Quilt resurgence leads bedding trends
October 12, 2001-- Home Textiles Today,
What's old is new again in top-of-bed fashion.
When it comes to the hot new products circulating for fall market, quilts have made a resurgence and are suddenly appearing in many manufacturer's assortments. And luxury, whether through embellishment, color or construction, remains in the forefront of consumer needs and what manufacturers are providing.
Aside from sheets, quilts are one of the oldest bedding items around. But whether they've been updated with hot new colors or are keeping the traditional look millions have become familiar with, quilts are hot once again.
"It's hard to explain their comeback," said Steve Castella, vp, design for Guilford Home Fashions, which is based here. "I think it's like any trend item. It pops up and just takes off."
Of course, quilts have come a long way from the days of hand-stitched panels, snowflakes and images of grandma with one wrapped around her shoulders, sitting in front of a blazing fire. Today's looks include embroideries, bright colors, scalloped edges and any other embellishment, as well as the traditional and seasonal looks often associated with them.
"It's a remarkable thing the industry has done, translating that look into a young, contemporary, casual lifestyle," said Sandy McNeil, senior vp, Hollander Home Fashions' Fashion Bedding division. "They have filled a void for the customers who want a really nice, casual cotton product."
Not surprisingly, there is a growing debate over what strategy is more popular: quilts with lower, more promotional retail price points or those with higher price points and better quality. Towner Lapp, national sales manager for Newark, NJ-based Tessile, believes the relatively recent influx of higher price points and the move away from promotionally priced items has helped to drive the business even at the discount level. Bob Levitt, marketing manager for Divatex Home Fashions, said the inexpensive prices have made quilts more appealing to a greater cross-section of consumers. Regardless of price customers were paying for the quilts, both agreed the highly fashionable and diverse looks available in quilts now make them much more versatile and appealing.
Quilts, Lapp said, give consumers a different look but "are also an item that interests the customer so much that they go out and buy one not only as a decorative item but also as something that's functional, adding to their versatility."
Despite their popularity right now, McNeil warned that quilts may disappear from retailers' and consumers' minds within a year.
"I think prints will replace them," she said. "Casual, lifestyle prints on interesting fabrications and textural feelings will come to the forefront."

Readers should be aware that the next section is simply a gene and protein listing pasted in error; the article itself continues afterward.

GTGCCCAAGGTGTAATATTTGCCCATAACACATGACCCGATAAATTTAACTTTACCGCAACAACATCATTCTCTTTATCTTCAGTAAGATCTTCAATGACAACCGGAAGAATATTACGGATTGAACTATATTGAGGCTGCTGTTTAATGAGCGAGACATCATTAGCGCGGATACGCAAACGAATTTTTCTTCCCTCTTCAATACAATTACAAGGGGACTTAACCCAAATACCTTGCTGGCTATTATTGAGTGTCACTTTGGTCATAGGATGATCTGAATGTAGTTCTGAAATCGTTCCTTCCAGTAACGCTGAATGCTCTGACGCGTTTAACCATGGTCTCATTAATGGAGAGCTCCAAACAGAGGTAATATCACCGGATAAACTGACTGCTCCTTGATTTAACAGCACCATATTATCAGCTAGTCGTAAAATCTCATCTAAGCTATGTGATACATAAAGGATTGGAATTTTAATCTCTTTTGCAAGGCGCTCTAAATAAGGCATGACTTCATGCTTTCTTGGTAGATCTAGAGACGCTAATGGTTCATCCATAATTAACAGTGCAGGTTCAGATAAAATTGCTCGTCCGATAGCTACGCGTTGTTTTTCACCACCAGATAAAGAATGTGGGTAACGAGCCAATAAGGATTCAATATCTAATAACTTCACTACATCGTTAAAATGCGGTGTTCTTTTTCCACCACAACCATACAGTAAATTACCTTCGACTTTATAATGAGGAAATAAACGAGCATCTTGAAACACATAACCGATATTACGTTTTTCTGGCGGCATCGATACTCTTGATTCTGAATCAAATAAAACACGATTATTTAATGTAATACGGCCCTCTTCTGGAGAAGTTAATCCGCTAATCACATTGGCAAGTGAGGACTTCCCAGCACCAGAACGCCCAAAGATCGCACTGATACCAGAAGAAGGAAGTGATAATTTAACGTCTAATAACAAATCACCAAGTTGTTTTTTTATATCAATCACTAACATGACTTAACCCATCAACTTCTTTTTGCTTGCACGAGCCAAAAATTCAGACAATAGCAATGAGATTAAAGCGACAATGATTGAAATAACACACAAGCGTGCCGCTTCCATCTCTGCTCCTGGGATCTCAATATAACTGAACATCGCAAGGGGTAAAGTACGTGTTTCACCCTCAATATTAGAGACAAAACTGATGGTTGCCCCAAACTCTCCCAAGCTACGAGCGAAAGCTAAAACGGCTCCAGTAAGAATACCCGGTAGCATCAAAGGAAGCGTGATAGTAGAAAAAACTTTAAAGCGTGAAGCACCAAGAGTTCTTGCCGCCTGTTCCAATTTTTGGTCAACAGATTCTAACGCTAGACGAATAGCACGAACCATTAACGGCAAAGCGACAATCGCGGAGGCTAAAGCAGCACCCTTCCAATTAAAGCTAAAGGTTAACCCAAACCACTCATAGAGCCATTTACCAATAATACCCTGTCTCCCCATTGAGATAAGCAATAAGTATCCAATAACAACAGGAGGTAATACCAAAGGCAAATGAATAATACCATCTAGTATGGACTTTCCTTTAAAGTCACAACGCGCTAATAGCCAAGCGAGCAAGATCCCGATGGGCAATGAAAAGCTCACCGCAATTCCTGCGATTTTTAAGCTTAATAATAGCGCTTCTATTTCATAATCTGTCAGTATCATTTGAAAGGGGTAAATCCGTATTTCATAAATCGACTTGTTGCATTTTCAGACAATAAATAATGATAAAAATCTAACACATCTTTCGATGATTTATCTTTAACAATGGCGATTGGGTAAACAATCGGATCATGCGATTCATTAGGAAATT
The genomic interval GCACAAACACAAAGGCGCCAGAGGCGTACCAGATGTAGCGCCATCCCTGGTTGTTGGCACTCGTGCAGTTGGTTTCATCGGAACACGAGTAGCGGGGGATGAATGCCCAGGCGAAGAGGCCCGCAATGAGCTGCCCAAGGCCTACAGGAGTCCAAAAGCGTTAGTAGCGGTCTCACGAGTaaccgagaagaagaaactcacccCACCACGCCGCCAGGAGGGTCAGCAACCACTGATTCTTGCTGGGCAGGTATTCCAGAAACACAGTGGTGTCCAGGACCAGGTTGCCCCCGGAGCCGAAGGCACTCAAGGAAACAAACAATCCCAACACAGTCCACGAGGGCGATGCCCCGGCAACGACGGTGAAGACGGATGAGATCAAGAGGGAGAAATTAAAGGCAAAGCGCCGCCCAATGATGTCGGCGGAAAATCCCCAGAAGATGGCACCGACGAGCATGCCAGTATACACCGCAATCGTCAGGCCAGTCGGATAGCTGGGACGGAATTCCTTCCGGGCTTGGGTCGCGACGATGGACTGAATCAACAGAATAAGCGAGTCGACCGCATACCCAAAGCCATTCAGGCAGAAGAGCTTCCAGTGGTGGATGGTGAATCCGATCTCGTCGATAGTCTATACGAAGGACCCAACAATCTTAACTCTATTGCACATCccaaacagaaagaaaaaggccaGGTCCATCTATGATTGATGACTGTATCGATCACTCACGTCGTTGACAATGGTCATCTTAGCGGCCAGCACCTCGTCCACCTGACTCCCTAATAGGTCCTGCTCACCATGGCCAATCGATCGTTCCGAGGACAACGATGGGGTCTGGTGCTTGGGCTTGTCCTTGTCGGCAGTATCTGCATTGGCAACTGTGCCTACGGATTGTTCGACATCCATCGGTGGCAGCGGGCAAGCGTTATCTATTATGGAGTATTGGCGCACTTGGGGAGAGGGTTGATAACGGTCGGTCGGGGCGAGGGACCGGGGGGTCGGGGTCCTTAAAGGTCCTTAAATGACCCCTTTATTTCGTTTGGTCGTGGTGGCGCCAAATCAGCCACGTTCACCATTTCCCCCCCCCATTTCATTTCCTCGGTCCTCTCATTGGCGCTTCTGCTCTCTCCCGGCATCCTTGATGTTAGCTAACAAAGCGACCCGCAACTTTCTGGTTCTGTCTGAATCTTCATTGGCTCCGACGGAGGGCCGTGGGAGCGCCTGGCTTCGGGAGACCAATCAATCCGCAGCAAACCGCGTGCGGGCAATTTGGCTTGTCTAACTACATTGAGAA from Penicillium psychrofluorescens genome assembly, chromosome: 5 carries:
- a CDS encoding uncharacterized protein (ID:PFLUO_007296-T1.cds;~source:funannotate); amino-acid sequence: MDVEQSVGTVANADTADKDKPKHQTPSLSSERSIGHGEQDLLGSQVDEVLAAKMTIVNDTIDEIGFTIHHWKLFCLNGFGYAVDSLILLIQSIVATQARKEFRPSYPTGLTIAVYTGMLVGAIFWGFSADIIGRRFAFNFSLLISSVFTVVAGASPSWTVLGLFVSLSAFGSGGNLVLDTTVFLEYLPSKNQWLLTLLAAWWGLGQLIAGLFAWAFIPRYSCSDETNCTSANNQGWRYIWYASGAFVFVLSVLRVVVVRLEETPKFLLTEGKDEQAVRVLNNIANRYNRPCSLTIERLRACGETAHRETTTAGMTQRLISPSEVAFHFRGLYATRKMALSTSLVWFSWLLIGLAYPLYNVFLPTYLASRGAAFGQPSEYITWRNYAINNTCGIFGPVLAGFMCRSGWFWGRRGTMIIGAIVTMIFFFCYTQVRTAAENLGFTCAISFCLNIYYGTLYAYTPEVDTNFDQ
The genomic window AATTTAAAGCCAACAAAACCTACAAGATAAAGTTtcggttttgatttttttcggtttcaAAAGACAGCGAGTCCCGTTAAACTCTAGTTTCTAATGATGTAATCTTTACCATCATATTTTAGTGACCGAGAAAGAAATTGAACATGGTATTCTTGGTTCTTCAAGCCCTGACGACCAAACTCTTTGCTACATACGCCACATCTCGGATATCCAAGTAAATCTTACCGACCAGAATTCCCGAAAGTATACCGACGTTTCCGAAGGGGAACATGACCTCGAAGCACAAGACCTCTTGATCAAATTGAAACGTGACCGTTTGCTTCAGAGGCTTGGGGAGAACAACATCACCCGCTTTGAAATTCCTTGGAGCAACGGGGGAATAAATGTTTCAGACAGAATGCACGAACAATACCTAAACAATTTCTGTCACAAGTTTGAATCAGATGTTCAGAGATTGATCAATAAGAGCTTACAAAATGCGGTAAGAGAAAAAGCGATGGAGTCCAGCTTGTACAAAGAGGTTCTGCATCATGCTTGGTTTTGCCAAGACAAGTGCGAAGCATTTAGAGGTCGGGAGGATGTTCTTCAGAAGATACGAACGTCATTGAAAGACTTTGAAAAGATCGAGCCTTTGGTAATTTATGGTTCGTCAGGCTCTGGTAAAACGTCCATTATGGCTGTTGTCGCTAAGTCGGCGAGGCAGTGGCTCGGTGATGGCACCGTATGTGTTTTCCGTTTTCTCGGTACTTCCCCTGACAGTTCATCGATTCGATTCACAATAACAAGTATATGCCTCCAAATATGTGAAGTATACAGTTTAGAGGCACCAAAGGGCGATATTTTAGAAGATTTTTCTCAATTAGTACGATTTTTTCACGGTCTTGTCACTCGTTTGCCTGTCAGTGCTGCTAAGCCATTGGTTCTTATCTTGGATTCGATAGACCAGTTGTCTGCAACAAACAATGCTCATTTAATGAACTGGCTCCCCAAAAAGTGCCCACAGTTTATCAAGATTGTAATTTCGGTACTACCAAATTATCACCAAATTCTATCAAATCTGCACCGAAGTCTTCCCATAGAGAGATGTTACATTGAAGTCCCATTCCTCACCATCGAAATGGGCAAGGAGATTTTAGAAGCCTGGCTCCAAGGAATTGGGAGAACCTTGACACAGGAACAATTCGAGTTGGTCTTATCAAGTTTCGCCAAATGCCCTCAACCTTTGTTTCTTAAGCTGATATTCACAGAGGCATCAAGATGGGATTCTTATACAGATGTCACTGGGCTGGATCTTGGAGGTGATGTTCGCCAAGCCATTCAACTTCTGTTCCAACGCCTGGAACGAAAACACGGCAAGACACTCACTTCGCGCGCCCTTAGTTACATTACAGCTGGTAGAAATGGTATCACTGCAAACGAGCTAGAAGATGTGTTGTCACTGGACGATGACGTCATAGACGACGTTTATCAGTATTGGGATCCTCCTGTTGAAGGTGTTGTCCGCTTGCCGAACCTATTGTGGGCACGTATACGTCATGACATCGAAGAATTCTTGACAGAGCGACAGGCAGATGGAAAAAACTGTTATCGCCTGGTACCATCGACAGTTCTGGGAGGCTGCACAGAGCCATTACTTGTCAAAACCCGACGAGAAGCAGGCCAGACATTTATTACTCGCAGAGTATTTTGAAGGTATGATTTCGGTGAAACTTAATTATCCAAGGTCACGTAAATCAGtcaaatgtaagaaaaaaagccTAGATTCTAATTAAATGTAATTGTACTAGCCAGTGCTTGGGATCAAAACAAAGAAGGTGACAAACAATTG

When it comes to sheeting, luxury remains in the forefront of the design trend, as manufacturers continue to offer higher thread counts, more luxurious constructions and more embellishments to their ensembles.
The Greensboro, NC-based Burlington House is adding different fabrics to this fall's introductions. Embroidered silks, dyed and pieced silks, embroidered and beaded taffetas and ornate trims will all make their appearance. "Embellishment," said Myron Bass, vp, sales for retail branded bedding, "may be the key trend this market."
Levitt believes the present state of the economy will lead to two kinds of consumer: those who looked expressly for promotional goods and price points, and those who want luxury.
"I think people are still looking for luxury," Levitt said. "We continue to see as a major opportunity the woven part of the bed."
For this market, Guilford will expand upon its tufted chenille collection. And the company has had great success with its velvet program and is introducing a new dupioni program, Castella said.
According to Castella, although the "lux" part may not necessarily extend into the retail price point, it extends into how the bed looks and feels.
"Now that the industry is so into imports, everybody is getting incredible value out of that," Castella said. "We're able to get some great looks at much lower prices. I think that's really what the customer is reacting to now."
"Cotton prices are down and competition is tough," McNeil agreed. "And when the environment is tough you want to offer the customer the best value, and consumers are more aware, too.
"In tough competitive times, you've got to step up to the plate a little more."
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